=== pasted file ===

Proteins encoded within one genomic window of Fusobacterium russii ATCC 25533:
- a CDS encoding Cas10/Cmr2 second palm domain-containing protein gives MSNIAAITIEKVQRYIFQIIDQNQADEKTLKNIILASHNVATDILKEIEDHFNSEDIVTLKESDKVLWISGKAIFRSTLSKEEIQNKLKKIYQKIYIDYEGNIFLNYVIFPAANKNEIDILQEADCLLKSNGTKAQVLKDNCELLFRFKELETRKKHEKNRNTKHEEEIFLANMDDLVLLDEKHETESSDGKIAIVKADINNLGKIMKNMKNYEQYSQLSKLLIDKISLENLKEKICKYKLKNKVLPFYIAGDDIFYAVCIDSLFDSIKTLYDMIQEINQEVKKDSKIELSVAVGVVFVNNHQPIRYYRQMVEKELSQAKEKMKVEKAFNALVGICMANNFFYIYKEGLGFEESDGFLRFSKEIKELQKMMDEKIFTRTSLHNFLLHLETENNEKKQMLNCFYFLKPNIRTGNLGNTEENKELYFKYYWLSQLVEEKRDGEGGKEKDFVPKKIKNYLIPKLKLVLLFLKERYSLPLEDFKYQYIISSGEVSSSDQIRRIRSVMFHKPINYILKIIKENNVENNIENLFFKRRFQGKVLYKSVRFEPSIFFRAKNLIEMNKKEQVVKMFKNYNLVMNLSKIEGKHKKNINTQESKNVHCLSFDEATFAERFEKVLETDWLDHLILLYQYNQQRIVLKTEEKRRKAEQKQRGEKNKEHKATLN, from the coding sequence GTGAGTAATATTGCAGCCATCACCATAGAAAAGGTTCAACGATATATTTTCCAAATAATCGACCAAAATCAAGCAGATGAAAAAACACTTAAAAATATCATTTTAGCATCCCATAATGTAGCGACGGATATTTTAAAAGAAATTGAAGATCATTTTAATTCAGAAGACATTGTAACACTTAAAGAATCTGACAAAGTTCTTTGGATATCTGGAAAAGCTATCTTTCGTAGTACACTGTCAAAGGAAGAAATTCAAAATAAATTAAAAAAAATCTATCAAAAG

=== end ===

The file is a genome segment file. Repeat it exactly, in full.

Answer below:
Proteins encoded within one genomic window of Fusobacterium russii ATCC 25533:
- a CDS encoding Cas10/Cmr2 second palm domain-containing protein gives MSNIAAITIEKVQRYIFQIIDQNQADEKTLKNIILASHNVATDILKEIEDHFNSEDIVTLKESDKVLWISGKAIFRSTLSKEEIQNKLKKIYQKIYIDYEGNIFLNYVIFPAANKNEIDILQEADCLLKSNGTKAQVLKDNCELLFRFKELETRKKHEKNRNTKHEEEIFLANMDDLVLLDEKHETESSDGKIAIVKADINNLGKIMKNMKNYEQYSQLSKLLIDKISLENLKEKICKYKLKNKVLPFYIAGDDIFYAVCIDSLFDSIKTLYDMIQEINQEVKKDSKIELSVAVGVVFVNNHQPIRYYRQMVEKELSQAKEKMKVEKAFNALVGICMANNFFYIYKEGLGFEESDGFLRFSKEIKELQKMMDEKIFTRTSLHNFLLHLETENNEKKQMLNCFYFLKPNIRTGNLGNTEENKELYFKYYWLSQLVEEKRDGEGGKEKDFVPKKIKNYLIPKLKLVLLFLKERYSLPLEDFKYQYIISSGEVSSSDQIRRIRSVMFHKPINYILKIIKENNVENNIENLFFKRRFQGKVLYKSVRFEPSIFFRAKNLIEMNKKEQVVKMFKNYNLVMNLSKIEGKHKKNINTQESKNVHCLSFDEATFAERFEKVLETDWLDHLILLYQYNQQRIVLKTEEKRRKAEQKQRGEKNKEHKATLN, from the coding sequence GTGAGTAATATTGCAGCCATCACCATAGAAAAGGTTCAACGATATATTTTCCAAATAATCGACCAAAATCAAGCAGATGAAAAAACACTTAAAAATATCATTTTAGCATCCCATAATGTAGCGACGGATATTTTAAAAGAAATTGAAGATCATTTTAATTCAGAAGACATTGTAACACTTAAAGAATCTGACAAAGTTCTTTGGATATCTGGAAAAGCTATCTTTCGTAGTACACTGTCAAAGGAAGAAATTCAAAATAAATTAAAAAAAATCTATCAAAAG